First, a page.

A blog about the avant-garde music scene in Melbourne and parallels elsewhere featuring the video production work of Vile Vortices. Also incorporating occasional film/literary discussion, other reflections on contemporary culture. WARNING: Discussion of films and novels over five years old may contain SPOILERS. Any contributions and comments are welcome.
Saturday, December 4, 2010
Live review: MIUC August 17th - QUE NGUYEN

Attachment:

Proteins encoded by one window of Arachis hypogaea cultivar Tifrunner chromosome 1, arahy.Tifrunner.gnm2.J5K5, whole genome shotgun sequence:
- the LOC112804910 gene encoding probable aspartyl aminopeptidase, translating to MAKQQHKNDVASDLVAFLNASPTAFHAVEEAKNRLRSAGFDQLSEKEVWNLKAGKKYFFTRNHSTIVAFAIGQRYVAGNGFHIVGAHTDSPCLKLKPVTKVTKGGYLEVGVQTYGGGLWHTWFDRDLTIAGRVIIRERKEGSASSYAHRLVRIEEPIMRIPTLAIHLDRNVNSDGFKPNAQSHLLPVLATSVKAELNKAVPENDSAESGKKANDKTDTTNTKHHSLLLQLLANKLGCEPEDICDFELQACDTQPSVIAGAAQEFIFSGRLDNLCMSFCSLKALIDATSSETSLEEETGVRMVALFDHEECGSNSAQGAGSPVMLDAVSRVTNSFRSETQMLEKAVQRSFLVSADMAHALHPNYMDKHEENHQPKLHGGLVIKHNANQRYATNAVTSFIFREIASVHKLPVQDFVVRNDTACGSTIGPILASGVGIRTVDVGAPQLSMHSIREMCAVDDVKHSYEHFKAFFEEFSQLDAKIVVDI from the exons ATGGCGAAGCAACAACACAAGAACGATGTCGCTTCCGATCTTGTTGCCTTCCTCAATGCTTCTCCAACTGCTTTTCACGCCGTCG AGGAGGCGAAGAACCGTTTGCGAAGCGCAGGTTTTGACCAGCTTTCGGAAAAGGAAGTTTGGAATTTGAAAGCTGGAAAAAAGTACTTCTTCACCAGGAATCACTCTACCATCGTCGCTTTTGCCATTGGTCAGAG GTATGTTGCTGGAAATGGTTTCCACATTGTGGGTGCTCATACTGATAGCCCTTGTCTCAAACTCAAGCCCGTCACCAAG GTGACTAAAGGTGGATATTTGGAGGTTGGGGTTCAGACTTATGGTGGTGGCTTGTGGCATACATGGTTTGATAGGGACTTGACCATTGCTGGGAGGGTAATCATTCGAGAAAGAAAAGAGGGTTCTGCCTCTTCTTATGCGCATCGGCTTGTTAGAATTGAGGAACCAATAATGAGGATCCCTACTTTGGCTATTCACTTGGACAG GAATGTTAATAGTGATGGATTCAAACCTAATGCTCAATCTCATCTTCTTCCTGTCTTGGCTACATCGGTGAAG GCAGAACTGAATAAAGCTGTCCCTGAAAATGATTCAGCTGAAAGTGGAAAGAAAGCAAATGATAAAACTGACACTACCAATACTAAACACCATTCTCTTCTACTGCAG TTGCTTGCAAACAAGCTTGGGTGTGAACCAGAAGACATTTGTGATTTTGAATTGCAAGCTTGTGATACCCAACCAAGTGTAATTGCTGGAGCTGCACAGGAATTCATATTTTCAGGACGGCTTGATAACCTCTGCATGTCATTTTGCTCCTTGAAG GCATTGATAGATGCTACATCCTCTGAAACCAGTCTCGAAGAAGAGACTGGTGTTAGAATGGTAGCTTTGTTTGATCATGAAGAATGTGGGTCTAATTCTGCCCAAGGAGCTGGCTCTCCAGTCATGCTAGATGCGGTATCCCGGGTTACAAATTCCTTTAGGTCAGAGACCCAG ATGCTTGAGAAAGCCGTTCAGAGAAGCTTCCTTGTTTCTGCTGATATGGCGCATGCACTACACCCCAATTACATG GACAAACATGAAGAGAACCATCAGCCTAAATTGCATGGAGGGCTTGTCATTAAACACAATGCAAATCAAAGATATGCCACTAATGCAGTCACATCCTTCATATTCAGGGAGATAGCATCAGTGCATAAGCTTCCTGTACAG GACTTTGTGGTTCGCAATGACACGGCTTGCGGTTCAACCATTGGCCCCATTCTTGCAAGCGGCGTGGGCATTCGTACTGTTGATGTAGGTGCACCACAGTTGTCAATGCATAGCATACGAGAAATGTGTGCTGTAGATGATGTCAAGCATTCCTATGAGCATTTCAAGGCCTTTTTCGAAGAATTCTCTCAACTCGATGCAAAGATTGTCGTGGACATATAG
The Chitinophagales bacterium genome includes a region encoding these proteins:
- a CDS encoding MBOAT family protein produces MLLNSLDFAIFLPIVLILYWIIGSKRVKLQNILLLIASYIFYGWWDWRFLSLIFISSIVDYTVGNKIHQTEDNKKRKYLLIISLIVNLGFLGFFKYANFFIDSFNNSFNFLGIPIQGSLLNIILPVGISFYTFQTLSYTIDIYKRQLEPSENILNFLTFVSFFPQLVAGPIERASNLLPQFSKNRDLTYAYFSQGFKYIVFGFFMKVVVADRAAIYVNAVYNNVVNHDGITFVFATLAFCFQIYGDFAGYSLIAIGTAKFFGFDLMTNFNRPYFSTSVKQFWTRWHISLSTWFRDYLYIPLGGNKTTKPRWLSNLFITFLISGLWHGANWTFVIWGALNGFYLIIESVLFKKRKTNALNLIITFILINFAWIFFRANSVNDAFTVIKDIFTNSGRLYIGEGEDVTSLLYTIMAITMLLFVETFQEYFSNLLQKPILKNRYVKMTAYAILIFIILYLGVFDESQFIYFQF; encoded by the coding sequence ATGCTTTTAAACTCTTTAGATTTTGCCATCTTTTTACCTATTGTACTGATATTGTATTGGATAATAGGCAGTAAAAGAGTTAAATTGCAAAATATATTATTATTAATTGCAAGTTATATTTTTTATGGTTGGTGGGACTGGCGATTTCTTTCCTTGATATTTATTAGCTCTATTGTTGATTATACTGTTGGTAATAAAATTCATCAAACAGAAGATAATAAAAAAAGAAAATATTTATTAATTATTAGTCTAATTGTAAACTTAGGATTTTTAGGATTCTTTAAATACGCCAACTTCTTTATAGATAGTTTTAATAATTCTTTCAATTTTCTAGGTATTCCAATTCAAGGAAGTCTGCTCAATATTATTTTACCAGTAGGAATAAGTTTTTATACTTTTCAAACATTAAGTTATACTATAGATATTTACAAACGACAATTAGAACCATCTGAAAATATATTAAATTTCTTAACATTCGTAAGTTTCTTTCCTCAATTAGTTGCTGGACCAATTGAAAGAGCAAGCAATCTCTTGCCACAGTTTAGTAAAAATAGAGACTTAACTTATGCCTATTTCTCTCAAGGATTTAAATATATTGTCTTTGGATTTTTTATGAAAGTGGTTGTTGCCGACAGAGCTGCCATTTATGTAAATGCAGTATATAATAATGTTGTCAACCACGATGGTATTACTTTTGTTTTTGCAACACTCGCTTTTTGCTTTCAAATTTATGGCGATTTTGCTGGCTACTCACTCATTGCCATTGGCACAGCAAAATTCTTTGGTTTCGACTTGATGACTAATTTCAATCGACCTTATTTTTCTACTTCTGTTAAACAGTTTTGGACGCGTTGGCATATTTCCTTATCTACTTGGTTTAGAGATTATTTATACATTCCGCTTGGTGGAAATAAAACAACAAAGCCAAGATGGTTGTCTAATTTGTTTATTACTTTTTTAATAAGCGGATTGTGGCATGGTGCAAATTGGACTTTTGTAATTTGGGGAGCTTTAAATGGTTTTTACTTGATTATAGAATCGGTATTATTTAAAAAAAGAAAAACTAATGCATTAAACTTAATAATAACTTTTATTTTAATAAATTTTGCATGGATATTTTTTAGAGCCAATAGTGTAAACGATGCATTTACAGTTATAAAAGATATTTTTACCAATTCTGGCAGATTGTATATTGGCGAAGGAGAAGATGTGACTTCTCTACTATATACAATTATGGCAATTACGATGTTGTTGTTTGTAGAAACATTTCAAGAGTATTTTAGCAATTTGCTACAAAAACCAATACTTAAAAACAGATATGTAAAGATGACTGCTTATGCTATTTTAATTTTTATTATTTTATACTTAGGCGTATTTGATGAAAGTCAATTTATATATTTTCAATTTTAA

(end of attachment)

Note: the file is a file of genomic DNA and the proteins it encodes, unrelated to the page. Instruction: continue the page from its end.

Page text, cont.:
Que Nguyen is a sound designer, co-founder of the Within Earshot collective, composer and performer with an interest in the use of voice within stereo/surround composition and live performance. Her Make It Up Club set begins with a slow, doomy machine pulse a la Coil, a buoy bell tolling on some distant sea, synthesised helicopter rotor blades whirring in and out. The appearance of these latter sounds acts automatically as cinematic madeleine for filmgoers of a certain age, but overall this piece isn't any Apocalypse Now-style assault on the subject of the Vietnam War. There does appear to be an element of biographical sound montage in the piece, perhaps recounting a recent visit or a sonic description of her parents' former life in their home country in the form of an audio verite parade. The set consists of a shifting cinematic montage of sampled sounds, alternately proceeding in a linear fashion or by laminal intersection: festival and street sounds, cymbals, drums, cock crows, gongs, child singing groups, laughter, traffic. Nguyen sings scraps of folk song over the sound elements, her cadences possessing an almost American Indian quality at times (though perhaps that is more due to the cultural default setting of Western ears trying to identify mysterious folk forms - thanks to Daryl Rabel for passing on this theory). As various patterns and motifs emerge out of the samples, those whirring blades, whatever their sonic significance, often reappear to dissect everything else. While a strong programmatic aspect is suggested, a thematic thread connecting the vocals and soundscape isn't palpable in the midst of the performance; possible interpretations - a desire for immersion in ancestral connectivity, say - come to mind more after the event. That minor quibble aside, Que has an appealing singing voice and genuine skill in audio collage construction. The individual components of this set were appealing enough overall to warrant further investigation into this young artist's oeuvre which can only deepen with maturity.